Food and Behaviour Research

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MIND not Mediterranean diet related to 12-year incidence of cognitive impairment in an Australian longitudinal cohort study

Hosking DE, Eramudugolla R, Cherbuin N, Anstey KJ (2019) Alzheimers Dement.  2019 Feb.  pii: S1552-5260(18)33628-8. doi: 10.1016/j.jalz.2018.12.011. [Epub ahead of print] 

Web URL: Read this and related abstracts on PubMed here



Associations between the Mediterranean-DASH diet Intervention for Neurological Delay (MIND) diet and incidence of cognitive impairment have not been evaluated outside the United States.


We investigated MIND and Mediterranean diet relations with 12-year incidence of Alzheimer's disease/Vascular dementia (National Institute of Neurological Disorders criteria) and mild cognitive impairment (Winbald criteria) in the Personality and Total Health (PATH) Through Life cohort (n = 1220) set in Canberra, Australia: wave-1 2001-2002; wave-2 2005-2006; wave-3 2009-2010; and wave-4 2013-2014. MIND diet and two alternate Mediterranean diet scores were calculated from the baseline food frequency questionnaire responses. Higher dietary scores signified greater adherence.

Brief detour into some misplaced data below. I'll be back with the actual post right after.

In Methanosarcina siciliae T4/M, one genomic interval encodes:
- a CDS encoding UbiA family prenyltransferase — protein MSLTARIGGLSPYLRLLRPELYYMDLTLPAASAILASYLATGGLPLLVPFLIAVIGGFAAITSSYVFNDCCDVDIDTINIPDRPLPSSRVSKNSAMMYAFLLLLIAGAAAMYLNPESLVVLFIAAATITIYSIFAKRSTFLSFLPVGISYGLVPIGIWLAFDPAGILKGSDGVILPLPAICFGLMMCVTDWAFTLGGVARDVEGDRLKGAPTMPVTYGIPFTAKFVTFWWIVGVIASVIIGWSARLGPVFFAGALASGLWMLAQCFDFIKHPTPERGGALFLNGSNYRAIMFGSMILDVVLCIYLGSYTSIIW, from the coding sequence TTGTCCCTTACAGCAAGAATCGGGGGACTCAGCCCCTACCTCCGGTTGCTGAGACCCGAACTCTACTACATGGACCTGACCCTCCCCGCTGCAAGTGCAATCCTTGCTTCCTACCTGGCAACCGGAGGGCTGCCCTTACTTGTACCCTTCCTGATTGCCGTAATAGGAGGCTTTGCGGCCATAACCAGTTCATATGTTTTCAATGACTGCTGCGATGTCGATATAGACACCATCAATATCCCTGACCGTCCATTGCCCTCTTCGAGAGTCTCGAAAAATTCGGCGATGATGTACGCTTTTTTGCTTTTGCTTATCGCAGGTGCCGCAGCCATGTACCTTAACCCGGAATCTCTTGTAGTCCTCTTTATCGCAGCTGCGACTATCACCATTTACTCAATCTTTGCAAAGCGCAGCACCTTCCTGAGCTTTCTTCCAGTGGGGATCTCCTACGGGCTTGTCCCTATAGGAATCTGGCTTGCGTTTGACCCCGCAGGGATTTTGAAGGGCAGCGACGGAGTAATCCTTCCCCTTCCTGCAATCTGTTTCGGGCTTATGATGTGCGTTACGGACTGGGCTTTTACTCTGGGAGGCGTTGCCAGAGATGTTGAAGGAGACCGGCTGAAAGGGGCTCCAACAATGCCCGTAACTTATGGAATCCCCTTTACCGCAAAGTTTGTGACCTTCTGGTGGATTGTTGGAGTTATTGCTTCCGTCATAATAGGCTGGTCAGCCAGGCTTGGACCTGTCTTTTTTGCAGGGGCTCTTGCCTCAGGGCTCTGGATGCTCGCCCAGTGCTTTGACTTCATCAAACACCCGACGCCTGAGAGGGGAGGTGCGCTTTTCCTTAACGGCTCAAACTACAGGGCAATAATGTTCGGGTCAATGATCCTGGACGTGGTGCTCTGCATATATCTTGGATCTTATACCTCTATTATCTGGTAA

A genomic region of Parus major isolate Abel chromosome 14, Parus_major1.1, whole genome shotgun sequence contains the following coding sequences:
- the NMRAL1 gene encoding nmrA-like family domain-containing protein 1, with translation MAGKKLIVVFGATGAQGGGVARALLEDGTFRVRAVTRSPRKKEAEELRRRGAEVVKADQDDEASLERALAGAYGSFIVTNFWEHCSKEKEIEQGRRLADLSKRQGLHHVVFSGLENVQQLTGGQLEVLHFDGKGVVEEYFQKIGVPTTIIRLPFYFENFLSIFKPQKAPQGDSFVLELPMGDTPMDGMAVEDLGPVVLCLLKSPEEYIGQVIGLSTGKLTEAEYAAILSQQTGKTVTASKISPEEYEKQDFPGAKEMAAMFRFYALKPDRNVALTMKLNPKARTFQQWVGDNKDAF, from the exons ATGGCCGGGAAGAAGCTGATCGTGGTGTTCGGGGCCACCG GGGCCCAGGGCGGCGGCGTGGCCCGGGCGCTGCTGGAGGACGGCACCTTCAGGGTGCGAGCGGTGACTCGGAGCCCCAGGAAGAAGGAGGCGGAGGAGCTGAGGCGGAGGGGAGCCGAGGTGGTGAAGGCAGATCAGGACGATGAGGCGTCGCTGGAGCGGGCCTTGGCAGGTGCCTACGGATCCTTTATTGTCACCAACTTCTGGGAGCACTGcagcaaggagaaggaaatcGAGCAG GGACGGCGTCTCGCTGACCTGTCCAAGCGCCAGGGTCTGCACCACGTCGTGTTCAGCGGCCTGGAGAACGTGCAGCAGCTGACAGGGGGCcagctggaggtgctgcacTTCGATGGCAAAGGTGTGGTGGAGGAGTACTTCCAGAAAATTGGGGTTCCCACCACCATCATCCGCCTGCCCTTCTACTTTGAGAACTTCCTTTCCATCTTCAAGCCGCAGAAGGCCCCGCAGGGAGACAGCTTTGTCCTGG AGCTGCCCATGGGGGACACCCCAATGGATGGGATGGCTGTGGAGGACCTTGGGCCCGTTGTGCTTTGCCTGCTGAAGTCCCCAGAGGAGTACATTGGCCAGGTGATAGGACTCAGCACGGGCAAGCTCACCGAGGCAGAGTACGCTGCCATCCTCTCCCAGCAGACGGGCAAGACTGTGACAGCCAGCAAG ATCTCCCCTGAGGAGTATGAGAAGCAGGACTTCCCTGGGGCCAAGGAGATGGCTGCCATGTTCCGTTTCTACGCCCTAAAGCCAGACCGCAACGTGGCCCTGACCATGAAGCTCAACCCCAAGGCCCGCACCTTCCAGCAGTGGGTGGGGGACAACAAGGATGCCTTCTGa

In adjusted logistic regression models, MIND diet (OR = 0.47, 95% CI 0.24, 0.91), but not Mediterranean diet, was associated with reduced odds of 12-year cognitive impairment.


Preliminary evidence suggests that protective effects of the MIND diet are geographically generalizable. Additional prospective studies are needed in diverse samples to determine the relative effects of the MIND and the Mediterranean diets against cognitive decline.


See the associated news article:

Study suggests MIND diet reduces the risk of dementia